Timers are a must have in any classroom. They are great for fluency timing, teaching waiting, showing when transitions will come, and tracking behaviors. Visual timers have the added bonus of illustrating the passage of time. Many children may not yet understand increments of time so adding the visual component is key. When we say, “wait two more minutes,” you may as well have said, “wait two more hours” for some children because they are still learning about units of time. Let’s go through some of my favorite (and affordable timers).
The Time Timer is a classic classroom staple. It visually counts down the time and you can add an audible ding when the timer is done. Another similar visual timer I like is this one below. It’s the same idea but is a little sturdier and had a louder ding. I think it would work well for alerting when a group is finished with an activity or a reinforcer time is done.
I have been LOVING these sand timers. They come in intervals of 30s, 1 minute, 2 minute, 3 minute, 5 minute, and 10 minutes. It’s great that they are color coded. These are great because they are quiet so they’d be perfect for an activity at a center where you don’t want to interrupt other students or nearby centers. I have been using them with my daughter for transition from un-preferred to preferred activities and she’s generally pretty excited to notice that the sand has all moved that sometimes she barely notices the transition. And for under $7 these are a real deal!
I need some new timers for fluency programs and these come with batteries, are sturdy, and are SIMPLE. For fluency instruction, I just need something straightforward that won’t break. Some of the big packs of 10 or 15 timers that seem like such a deal really aren’t! This set is $8 for two timers and I think are absolutely worth it! I have also talked about this Gym Boss Timer on instastories before. This is my GO TO for interval timings. You can set the interval and it will vibrate at each interval. If you are planning to give praise on a regular schedule or collect momentary time sampling data – this timer will make like so much easier.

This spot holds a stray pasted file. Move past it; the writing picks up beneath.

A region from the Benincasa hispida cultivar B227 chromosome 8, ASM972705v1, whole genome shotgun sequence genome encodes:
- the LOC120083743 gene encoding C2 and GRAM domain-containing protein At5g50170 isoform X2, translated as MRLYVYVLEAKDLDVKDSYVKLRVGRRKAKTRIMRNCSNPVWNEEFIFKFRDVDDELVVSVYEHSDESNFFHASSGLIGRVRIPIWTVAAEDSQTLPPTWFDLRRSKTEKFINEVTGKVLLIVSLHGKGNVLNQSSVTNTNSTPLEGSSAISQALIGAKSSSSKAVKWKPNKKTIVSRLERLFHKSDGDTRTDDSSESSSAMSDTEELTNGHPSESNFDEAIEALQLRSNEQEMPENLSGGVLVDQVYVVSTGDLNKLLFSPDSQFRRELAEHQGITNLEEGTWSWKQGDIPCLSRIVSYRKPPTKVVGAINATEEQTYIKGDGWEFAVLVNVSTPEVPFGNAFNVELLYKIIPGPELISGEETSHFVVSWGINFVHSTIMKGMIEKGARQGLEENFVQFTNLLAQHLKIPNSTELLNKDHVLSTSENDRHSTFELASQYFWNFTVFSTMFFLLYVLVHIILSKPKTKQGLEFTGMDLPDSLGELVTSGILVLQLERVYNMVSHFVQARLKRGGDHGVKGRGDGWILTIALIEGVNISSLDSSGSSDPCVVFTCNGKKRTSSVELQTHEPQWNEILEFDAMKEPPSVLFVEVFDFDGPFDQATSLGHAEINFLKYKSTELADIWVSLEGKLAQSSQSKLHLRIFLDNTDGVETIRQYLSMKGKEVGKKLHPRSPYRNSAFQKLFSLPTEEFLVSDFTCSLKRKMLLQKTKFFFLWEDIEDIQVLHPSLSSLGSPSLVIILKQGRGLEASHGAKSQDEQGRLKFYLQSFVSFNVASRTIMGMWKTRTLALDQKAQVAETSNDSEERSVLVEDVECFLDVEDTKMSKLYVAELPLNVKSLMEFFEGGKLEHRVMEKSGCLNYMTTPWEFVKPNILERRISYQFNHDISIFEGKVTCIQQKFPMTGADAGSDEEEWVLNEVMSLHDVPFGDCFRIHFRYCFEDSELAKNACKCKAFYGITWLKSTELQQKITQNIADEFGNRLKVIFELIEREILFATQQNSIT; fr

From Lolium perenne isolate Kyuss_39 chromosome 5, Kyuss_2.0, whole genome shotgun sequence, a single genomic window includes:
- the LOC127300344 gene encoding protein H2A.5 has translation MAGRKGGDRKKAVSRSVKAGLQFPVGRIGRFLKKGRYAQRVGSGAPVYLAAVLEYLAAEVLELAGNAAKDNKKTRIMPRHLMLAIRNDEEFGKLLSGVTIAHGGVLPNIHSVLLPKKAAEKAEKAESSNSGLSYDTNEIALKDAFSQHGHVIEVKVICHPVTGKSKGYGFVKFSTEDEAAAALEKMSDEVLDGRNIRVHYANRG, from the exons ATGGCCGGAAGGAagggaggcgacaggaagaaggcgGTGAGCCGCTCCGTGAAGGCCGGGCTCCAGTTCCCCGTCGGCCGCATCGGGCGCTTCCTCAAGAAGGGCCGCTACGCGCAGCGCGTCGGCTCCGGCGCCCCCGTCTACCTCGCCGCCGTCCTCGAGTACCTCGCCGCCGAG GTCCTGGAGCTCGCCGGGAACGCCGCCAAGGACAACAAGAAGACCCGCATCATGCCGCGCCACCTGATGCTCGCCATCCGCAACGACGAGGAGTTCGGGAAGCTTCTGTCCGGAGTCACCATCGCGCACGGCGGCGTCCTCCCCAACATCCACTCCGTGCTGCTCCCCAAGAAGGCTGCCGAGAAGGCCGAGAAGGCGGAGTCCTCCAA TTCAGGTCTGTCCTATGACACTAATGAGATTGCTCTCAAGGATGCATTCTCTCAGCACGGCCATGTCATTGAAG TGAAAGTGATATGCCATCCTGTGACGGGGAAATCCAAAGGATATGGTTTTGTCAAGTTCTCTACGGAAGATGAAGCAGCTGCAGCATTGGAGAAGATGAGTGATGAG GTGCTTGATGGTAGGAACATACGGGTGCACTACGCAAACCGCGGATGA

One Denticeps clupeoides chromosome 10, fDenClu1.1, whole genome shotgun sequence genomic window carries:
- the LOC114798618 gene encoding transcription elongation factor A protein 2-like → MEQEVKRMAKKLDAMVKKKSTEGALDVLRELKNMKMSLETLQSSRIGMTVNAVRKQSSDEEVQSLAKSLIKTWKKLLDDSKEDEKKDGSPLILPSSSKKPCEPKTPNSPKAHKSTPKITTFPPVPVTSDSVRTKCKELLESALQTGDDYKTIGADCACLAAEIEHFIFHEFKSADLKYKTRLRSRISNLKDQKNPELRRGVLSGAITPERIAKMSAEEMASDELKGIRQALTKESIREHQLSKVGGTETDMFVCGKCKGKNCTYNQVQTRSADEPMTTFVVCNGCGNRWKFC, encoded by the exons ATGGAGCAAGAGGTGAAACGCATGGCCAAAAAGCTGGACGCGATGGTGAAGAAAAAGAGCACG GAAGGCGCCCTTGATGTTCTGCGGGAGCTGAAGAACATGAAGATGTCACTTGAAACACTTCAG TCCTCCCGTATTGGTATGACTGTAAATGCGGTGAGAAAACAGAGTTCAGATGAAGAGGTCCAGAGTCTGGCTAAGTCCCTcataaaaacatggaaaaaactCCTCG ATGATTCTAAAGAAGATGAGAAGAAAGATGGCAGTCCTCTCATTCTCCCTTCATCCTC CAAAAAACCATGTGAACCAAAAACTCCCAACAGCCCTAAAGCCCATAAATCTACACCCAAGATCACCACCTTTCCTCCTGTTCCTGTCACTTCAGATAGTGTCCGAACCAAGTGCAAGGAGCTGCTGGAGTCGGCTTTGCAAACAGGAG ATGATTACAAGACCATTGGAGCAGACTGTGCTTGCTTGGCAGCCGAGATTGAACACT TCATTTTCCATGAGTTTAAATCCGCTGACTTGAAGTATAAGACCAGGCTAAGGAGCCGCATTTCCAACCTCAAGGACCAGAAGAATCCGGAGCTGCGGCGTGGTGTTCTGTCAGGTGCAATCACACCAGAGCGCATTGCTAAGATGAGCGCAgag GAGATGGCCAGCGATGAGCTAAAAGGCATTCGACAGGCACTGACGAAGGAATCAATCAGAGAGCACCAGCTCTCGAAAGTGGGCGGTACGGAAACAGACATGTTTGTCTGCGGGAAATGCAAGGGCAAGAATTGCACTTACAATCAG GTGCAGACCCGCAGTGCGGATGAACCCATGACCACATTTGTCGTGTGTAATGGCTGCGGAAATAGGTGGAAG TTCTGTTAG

Now let’s head over to the world of timer apps. There are a ton and not all are created equal. Here are a few of my favorite free or super cheap timer apps depending on your students’ needs:
Both this Countdown Timer App and this Visual Timer for Kids are more appropriate for younger students but have a cool “picture reveal” setup. The pictures slowly appears as the timer runs out. I think this setup would be great for working on waiting because it’s a great option to focus on. It might be too distracting for using during work time but for waiting – this would be perfect!
This Visual Timer App is a little more involved and is awesome for time management. It uses the framework of an analog clock to assign time intervals to different colors or tasks. I use the same method on a regular analog clock so I love the idea of an app version. Great to advance time skills!
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